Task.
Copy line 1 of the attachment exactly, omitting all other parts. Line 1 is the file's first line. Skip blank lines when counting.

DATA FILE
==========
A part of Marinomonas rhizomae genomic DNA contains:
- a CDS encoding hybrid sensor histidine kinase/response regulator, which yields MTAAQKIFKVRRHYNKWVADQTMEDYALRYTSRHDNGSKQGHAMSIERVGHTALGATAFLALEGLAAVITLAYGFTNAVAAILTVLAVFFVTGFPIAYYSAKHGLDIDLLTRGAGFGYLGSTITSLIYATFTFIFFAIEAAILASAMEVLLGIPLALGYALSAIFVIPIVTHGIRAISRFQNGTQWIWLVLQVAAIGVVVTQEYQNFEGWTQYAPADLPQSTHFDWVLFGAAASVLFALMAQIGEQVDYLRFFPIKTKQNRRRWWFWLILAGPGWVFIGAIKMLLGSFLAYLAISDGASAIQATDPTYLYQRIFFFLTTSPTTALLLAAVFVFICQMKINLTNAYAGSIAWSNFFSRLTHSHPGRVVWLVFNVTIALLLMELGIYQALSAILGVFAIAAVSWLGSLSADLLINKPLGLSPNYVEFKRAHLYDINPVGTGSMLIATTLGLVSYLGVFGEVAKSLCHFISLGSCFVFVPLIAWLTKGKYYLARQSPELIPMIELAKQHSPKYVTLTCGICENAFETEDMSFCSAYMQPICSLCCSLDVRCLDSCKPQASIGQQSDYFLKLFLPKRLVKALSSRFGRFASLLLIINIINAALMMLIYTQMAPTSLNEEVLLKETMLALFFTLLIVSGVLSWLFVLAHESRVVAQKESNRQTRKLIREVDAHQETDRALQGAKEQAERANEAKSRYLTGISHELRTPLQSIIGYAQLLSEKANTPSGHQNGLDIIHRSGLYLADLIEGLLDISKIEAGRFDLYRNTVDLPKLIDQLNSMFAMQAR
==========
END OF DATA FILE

A part of Marinomonas rhizomae genomic DNA contains: